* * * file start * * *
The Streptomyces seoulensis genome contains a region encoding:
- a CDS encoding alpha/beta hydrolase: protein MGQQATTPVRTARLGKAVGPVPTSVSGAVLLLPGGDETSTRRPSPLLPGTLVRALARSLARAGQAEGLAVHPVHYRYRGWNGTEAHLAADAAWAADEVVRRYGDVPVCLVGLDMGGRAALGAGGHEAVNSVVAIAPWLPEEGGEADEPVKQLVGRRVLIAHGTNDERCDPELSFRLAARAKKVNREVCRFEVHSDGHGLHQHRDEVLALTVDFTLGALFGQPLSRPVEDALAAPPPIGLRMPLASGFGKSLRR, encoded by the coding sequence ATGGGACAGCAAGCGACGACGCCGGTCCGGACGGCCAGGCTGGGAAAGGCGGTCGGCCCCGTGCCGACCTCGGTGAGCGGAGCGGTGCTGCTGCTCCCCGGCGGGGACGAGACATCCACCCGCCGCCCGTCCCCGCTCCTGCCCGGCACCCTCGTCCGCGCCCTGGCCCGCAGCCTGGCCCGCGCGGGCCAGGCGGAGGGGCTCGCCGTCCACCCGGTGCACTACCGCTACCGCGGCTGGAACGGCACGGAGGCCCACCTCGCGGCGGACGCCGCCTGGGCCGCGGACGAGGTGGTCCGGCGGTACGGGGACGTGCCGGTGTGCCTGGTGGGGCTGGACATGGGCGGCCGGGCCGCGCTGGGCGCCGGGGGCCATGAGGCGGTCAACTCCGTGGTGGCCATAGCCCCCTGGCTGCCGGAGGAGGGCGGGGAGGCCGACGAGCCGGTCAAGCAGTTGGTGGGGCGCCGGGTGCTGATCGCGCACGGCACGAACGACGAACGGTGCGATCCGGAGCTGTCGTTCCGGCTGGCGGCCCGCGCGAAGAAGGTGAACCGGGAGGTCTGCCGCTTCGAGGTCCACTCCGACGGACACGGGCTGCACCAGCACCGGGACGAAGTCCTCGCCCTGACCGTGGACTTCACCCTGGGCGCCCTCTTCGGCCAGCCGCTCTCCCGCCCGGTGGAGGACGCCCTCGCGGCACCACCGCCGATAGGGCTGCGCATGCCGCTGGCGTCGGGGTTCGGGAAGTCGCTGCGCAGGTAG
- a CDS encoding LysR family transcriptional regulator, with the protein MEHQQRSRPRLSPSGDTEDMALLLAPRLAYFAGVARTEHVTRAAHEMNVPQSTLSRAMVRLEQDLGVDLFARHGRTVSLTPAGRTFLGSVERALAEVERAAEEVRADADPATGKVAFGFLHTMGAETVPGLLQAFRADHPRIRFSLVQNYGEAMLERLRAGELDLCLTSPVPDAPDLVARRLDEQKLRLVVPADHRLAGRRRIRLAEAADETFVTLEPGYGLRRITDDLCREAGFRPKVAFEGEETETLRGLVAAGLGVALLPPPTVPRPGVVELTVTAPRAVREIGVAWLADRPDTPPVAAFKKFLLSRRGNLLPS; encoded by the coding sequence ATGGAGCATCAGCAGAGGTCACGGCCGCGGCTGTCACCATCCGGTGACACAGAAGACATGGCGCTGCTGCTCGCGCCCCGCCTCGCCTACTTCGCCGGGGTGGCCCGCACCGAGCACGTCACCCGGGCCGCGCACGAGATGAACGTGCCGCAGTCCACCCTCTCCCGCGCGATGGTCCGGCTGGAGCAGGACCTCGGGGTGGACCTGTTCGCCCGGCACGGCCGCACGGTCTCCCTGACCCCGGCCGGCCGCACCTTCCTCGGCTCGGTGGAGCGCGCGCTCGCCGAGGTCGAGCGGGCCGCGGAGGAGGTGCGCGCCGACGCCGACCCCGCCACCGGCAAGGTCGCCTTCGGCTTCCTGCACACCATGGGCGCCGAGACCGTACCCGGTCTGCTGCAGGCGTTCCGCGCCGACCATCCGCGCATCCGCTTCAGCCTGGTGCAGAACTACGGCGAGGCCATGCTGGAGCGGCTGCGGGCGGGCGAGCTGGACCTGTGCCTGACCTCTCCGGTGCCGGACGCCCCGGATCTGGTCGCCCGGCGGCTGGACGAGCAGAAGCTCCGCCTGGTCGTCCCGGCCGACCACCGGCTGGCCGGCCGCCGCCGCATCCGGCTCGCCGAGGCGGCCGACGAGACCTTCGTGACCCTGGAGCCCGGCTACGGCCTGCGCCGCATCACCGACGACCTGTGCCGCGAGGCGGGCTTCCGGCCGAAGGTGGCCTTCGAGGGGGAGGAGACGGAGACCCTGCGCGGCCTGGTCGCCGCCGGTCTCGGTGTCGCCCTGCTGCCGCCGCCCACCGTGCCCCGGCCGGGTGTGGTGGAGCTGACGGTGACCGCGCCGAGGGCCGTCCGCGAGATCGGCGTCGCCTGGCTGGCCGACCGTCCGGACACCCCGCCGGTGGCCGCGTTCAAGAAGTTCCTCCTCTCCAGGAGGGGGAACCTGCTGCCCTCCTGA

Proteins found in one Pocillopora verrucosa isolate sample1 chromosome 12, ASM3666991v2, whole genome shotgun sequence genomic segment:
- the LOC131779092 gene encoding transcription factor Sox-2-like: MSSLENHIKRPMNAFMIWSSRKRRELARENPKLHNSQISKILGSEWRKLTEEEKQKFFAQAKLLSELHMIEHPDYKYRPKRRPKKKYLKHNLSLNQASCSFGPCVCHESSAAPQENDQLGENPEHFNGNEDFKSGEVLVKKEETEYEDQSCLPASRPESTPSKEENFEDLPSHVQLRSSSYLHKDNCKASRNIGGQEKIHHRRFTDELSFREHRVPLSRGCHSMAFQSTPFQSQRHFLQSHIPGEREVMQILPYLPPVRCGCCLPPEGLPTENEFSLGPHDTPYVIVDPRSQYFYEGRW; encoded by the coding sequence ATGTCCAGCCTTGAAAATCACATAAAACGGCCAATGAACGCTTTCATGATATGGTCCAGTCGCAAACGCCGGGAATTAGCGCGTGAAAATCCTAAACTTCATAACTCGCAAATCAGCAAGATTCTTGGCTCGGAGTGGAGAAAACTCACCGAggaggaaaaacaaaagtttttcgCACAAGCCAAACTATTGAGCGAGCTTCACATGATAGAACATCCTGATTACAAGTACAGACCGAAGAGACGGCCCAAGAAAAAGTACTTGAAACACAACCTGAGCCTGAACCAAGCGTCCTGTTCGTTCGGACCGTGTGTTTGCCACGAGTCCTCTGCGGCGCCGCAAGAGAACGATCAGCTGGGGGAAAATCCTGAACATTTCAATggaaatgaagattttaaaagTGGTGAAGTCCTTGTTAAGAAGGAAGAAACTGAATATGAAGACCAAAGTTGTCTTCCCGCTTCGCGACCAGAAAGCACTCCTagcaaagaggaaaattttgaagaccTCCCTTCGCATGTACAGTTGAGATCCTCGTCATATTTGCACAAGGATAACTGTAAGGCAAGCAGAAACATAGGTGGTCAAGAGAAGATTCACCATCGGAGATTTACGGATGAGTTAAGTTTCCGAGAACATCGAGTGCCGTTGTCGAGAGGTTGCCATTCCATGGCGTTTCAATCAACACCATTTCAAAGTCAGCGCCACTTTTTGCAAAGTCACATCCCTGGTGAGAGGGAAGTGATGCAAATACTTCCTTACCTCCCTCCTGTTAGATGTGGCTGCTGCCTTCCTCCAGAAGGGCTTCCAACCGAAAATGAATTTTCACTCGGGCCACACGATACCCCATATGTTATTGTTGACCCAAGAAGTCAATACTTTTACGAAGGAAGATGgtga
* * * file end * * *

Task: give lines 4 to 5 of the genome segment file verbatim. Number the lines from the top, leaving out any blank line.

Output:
Proteins found in one Pocillopora verrucosa isolate sample1 chromosome 12, ASM3666991v2, whole genome shotgun sequence genomic segment:
- the LOC131779092 gene encoding transcription factor Sox-2-like: MSSLENHIKRPMNAFMIWSSRKRRELARENPKLHNSQISKILGSEWRKLTEEEKQKFFAQAKLLSELHMIEHPDYKYRPKRRPKKKYLKHNLSLNQASCSFGPCVCHESSAAPQENDQLGENPEHFNGNEDFKSGEVLVKKEETEYEDQSCLPASRPESTPSKEENFEDLPSHVQLRSSSYLHKDNCKASRNIGGQEKIHHRRFTDELSFREHRVPLSRGCHSMAFQSTPFQSQRHFLQSHIPGEREVMQILPYLPPVRCGCCLPPEGLPTENEFSLGPHDTPYVIVDPRSQYFYEGRW; encoded by the coding sequence ATGTCCAGCCTTGAAAATCACATAAAACGGCCAATGAACGCTTTCATGATATGGTCCAGTCGCAAACGCCGGGAATTAGCGCGTGAAAATCCTAAACTTCATAACTCGCAAATCAGCAAGATTCTTGGCTCGGAGTGGAGAAAACTCACCGAggaggaaaaacaaaagtttttcgCACAAGCCAAACTATTGAGCGAGCTTCACATGATAGAACATCCTGATTACAAGTACAGACCGAAGAGACGGCCCAAGAAAAAGTACTTGAAACACAACCTGAGCCTGAACCAAGCGTCCTGTTCGTTCGGACCGTGTGTTTGCCACGAGTCCTCTGCGGCGCCGCAAGAGAACGATCAGCTGGGGGAAAATCCTGAACATTTCAATggaaatgaagattttaaaagTGGTGAAGTCCTTGTTAAGAAGGAAGAAACTGAATATGAAGACCAAAGTTGTCTTCCCGCTTCGCGACCAGAAAGCACTCCTagcaaagaggaaaattttgaagaccTCCCTTCGCATGTACAGTTGAGATCCTCGTCATATTTGCACAAGGATAACTGTAAGGCAAGCAGAAACATAGGTGGTCAAGAGAAGATTCACCATCGGAGATTTACGGATGAGTTAAGTTTCCGAGAACATCGAGTGCCGTTGTCGAGAGGTTGCCATTCCATGGCGTTTCAATCAACACCATTTCAAAGTCAGCGCCACTTTTTGCAAAGTCACATCCCTGGTGAGAGGGAAGTGATGCAAATACTTCCTTACCTCCCTCCTGTTAGATGTGGCTGCTGCCTTCCTCCAGAAGGGCTTCCAACCGAAAATGAATTTTCACTCGGGCCACACGATACCCCATATGTTATTGTTGACCCAAGAAGTCAATACTTTTACGAAGGAAGATGgtga